Even after a good marinade, there's still work to be done to ensure your skirt steak doesn't turn chewy. After your steak comes up to room temperature, sear each side for no more than two minutes apiece. The ideal temperature for skirt steak is medium rare, so a bit of time under indirect heat may be necessary, but you'll want to avoid going anywhere past medium.
Top sirloin is a lean and mean cut
Many people love the flavor of a steak, but for health reasons, are trying to minimize their fat intake. For these folks, top sirloin is a great grilling option. According to Healthline, top sirloin is lean and low in saturated fats. Even better, it is priced more affordably than fattier cuts.
The low fat content in a top sirloin steak also means you need to be careful when cooking it. After your steak has been seasoned and brought up to just below room temperature, sear it on each side for 2 to 3 minutes. Then, place your top sirloin steak on indirect heat until it's about 5 degrees below your target temperature, which is about 125 degrees F (via Omaha Steaks). One thing you absolutely don't want to do is overcook a sirloin steak. Because top sirloin steaks don't have a lot of fat, they can benefit greatly from being served a homemade sauce, such as a great chimichurri sauce recipe.
Don't keep flank steak on the sideline
Fatty or tender cuts of beef tend to shine with subtle seasoning. Any bold herb and spices can completely mask what people love about these cuts. For example, covering filet mignon with a robust chimichurri sauce would be a waste of both the steak and the sauce.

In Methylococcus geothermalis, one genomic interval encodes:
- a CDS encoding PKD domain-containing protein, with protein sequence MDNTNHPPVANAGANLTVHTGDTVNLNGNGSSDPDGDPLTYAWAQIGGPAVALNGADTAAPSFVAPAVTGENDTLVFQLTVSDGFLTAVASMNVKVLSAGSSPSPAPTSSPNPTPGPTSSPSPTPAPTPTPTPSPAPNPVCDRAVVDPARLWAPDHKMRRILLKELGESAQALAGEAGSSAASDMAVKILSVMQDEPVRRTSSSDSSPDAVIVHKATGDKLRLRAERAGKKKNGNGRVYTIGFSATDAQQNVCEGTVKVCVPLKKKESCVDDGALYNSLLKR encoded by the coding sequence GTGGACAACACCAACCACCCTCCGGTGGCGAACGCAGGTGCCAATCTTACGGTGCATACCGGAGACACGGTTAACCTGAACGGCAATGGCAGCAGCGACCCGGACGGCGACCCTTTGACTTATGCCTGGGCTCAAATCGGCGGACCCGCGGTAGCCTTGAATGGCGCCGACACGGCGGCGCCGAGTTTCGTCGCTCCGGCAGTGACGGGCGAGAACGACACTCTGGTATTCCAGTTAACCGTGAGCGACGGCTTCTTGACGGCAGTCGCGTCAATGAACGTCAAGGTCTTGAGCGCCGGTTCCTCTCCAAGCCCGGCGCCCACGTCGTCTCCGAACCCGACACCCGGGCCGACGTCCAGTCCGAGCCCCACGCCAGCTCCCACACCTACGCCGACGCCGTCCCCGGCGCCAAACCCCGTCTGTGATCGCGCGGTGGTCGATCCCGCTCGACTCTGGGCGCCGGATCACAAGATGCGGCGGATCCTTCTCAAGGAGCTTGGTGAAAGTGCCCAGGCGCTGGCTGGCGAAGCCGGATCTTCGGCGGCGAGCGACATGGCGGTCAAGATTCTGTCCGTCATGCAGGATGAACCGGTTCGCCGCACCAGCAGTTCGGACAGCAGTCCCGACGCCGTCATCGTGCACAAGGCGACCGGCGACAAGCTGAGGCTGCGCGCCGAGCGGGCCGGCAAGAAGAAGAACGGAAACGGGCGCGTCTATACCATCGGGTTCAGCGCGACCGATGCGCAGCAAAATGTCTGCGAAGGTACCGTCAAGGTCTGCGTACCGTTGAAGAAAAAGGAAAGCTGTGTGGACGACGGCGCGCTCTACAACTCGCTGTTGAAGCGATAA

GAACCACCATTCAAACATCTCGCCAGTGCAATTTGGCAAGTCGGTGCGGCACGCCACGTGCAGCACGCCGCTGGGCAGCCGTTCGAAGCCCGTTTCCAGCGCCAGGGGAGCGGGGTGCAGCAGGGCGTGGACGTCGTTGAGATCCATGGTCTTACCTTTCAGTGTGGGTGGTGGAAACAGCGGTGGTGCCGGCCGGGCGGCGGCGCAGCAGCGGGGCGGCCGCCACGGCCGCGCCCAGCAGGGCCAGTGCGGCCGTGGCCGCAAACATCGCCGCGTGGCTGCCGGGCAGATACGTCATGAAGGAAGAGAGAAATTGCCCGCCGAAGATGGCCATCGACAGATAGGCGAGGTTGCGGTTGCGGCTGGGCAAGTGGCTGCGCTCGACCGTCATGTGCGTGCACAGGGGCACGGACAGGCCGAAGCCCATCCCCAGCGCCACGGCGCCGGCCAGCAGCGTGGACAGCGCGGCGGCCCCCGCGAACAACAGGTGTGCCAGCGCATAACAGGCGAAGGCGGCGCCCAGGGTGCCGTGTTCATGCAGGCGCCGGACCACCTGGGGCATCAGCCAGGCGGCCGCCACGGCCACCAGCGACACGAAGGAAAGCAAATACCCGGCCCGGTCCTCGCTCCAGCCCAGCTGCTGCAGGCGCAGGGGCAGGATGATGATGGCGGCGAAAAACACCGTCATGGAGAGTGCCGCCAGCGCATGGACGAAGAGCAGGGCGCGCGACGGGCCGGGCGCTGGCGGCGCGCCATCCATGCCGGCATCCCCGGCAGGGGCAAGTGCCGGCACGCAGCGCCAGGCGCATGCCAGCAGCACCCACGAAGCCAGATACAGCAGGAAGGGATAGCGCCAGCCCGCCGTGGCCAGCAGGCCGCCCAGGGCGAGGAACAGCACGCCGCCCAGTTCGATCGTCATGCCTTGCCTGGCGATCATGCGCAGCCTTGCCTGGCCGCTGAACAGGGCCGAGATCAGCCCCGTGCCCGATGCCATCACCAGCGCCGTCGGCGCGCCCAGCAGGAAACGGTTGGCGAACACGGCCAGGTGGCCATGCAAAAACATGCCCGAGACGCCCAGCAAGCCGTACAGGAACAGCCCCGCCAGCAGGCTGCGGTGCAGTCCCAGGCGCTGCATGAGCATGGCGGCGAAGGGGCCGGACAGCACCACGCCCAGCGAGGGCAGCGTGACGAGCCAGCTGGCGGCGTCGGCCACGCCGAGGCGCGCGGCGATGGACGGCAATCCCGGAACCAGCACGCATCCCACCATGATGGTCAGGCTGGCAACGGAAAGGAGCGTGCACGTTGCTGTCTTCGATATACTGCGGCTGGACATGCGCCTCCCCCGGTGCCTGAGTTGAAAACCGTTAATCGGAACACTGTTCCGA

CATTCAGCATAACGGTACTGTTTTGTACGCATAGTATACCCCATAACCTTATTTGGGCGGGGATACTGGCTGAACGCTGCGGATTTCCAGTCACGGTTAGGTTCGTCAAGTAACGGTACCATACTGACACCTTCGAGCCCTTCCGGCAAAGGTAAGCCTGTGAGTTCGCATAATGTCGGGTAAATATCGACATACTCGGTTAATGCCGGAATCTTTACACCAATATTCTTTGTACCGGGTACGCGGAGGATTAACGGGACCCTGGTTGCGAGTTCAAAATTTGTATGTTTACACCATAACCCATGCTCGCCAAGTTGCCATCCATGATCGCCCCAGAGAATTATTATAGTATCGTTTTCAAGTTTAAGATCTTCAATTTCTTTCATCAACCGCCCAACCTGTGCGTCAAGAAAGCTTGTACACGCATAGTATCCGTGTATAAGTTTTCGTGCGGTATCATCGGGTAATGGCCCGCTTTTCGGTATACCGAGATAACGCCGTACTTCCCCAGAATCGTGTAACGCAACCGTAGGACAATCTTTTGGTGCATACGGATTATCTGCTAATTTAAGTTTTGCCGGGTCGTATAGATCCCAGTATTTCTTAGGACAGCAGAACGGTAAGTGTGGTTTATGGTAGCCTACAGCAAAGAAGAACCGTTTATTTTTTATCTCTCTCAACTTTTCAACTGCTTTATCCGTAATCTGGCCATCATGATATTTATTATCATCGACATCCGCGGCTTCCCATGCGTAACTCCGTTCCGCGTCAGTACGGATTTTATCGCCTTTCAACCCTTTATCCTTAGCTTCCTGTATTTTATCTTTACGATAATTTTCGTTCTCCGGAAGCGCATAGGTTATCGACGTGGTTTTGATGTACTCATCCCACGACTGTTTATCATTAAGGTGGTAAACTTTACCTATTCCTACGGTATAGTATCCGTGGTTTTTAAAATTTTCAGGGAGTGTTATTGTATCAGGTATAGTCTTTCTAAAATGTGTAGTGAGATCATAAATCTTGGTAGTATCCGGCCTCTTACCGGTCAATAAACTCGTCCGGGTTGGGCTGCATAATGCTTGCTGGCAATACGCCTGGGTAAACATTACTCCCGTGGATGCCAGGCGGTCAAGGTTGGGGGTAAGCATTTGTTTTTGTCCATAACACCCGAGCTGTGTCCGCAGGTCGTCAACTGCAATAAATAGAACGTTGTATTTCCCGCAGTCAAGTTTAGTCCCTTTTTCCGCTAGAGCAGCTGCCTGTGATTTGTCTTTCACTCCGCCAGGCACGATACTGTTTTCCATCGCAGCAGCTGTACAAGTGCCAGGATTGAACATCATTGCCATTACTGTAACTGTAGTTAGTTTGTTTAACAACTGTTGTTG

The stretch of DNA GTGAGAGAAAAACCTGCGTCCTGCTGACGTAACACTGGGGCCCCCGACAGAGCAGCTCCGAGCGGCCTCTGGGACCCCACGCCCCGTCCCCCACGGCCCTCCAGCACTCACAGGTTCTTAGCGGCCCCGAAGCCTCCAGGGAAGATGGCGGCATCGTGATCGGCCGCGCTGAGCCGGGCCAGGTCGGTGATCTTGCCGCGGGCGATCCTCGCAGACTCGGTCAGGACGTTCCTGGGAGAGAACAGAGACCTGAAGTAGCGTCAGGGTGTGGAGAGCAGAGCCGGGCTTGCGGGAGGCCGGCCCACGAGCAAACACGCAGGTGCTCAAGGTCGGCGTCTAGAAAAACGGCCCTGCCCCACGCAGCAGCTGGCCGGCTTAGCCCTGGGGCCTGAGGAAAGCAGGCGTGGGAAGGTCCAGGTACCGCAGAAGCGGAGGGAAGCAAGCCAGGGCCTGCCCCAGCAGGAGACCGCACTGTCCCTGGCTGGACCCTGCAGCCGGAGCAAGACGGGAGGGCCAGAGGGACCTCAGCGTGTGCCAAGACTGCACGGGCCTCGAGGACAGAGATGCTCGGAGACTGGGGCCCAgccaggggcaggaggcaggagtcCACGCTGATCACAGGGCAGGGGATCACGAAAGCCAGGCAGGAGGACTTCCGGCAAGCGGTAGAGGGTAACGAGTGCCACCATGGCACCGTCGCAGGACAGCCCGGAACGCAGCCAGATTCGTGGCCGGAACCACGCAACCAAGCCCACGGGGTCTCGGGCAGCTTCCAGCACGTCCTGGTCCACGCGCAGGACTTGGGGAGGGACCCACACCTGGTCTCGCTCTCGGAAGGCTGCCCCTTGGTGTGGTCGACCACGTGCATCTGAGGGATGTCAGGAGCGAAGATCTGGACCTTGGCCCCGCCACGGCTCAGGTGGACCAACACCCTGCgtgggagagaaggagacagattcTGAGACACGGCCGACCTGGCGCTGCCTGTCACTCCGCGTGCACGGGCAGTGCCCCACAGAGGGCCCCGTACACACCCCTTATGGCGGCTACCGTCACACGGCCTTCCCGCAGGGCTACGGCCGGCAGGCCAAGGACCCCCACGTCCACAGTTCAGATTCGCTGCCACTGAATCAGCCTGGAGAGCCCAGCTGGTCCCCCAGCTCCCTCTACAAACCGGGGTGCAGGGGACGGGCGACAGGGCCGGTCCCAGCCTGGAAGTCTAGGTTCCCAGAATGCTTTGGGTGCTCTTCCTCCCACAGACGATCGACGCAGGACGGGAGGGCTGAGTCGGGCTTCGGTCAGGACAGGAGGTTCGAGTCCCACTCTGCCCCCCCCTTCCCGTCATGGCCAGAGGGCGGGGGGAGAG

Flank steak isn't particularly tender and doesn't contain a lot of fat. However, it does have a pronounced beefy flavor that plays well with bold seasonings. A flank steak will greatly benefit from time in a marinade. A simple 3-ingredient steak marinade recipe includes balsamic vinegar, olive oil, and soy sauce. Even after several hours in a marinade, you should take care not to cook a flank steak past medium, or else you'll end up with a chewy piece of meat.
After cooking the steak and allowing it to rest, cutting flank steak against the grain is so important. When you cut a flank steak perpendicular to the direction of the muscle fibers, it significantly reduces the amount of chewing you have to do.
Chuck eye is the poor man's rib-eye
Chuck eye steak is a great lower-cost alternative to rib-eye that still has it where it counts. Chuck eye is often compared with rib eye because both cuts come from the ribs of the cow. While rib-eye steaks come from the sixth through the 12th ribs of the cow, the chuck eye comes from the fifth rib. Because it come from the 5th rib, there are only two steaks per animal, and because of this, these steaks can be difficult to find.